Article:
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Inferring evolution of fish proteins: The globin case study


Par Cyril - Posté le 17 avril 2014

TitreInferring evolution of fish proteins: The globin case study
Type de publicationMiscellaneous
Nouvelles publications2008
AuteursDettaï A, Di Prisco G, Lecointre G, Parisi E, Verde C
RésuméBecause hemoglobins (Hbs) of all animal species have the same heme group, differences in their properties, including oxygen affinity, electrophoretic mobility, and pH sensitivity, must result from the interaction of the prosthetic group with specific amino acid residues in the primary structure. For this reason, fish globins have been the object of extensive studies in the past few years, not only for their structural characteristics but also because they offer the possibility to investigate the evolutionary history of Hbs in marine and freshwater species living in a large variety of environmental conditions. For such a purpose, phylogenetic analysis of globin sequences can be combined with knowledge of the phylogenetic relationships between species. In addition, Type I functional-divergence analysis is aimed toward predicting the amino acid residues that are more likely responsible for biochemical diversification of different Hb families. These residues, mapped on the three-dimensional Hb structure, can provide insights into functional and structural divergence.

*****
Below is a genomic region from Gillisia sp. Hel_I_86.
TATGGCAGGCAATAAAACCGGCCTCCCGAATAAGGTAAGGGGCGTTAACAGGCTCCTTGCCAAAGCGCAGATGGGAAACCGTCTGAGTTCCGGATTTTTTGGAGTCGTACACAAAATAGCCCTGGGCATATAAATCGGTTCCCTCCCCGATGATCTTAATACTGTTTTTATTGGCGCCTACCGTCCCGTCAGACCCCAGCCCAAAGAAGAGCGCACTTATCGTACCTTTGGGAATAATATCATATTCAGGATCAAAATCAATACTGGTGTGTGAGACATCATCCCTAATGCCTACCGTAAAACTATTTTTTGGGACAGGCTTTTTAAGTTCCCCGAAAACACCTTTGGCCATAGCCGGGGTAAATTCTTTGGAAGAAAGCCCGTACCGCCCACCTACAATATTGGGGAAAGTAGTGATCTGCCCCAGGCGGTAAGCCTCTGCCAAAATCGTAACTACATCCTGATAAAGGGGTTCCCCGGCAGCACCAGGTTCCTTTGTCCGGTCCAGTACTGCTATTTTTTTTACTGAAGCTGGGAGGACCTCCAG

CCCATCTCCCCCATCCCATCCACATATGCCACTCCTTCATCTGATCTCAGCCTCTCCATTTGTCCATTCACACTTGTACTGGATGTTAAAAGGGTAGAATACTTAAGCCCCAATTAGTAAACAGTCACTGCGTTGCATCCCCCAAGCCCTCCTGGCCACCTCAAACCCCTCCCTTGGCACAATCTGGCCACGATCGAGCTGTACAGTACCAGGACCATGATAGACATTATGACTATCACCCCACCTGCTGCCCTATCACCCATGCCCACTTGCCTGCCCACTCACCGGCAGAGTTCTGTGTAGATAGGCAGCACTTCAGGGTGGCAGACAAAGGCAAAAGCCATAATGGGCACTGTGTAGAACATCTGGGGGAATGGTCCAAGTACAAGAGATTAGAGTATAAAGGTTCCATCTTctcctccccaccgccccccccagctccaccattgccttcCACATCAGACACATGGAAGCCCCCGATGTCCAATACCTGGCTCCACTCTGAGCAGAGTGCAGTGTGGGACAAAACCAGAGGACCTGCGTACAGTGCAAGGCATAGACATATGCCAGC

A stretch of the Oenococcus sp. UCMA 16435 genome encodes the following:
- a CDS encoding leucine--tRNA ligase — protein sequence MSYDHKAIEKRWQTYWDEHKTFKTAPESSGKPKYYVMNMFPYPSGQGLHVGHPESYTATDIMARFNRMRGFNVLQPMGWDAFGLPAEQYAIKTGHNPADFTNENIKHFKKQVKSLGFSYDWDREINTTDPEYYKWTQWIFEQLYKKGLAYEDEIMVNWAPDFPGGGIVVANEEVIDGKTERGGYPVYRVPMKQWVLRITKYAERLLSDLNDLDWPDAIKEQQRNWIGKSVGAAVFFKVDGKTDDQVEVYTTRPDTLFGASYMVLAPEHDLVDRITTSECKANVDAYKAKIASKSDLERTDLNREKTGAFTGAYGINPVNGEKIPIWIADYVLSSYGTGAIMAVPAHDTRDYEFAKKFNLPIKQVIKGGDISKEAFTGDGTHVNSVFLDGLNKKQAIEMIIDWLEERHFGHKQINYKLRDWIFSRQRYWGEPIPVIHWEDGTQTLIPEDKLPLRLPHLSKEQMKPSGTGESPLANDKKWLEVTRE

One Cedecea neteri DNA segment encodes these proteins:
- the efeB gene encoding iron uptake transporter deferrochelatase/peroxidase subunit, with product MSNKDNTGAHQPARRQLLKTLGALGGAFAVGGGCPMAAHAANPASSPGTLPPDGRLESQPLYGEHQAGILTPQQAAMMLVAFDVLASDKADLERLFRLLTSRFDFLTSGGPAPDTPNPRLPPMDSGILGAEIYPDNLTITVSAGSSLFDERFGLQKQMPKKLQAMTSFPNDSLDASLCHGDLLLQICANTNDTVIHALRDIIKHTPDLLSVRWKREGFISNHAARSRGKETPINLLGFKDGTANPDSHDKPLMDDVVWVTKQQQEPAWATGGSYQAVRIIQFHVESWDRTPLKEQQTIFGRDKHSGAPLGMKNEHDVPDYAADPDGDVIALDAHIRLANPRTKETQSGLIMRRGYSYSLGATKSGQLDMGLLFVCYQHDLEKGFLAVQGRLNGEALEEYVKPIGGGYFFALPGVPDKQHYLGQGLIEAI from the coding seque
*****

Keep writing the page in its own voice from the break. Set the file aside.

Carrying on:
DOI10.1016/S0076-6879(08)36030-3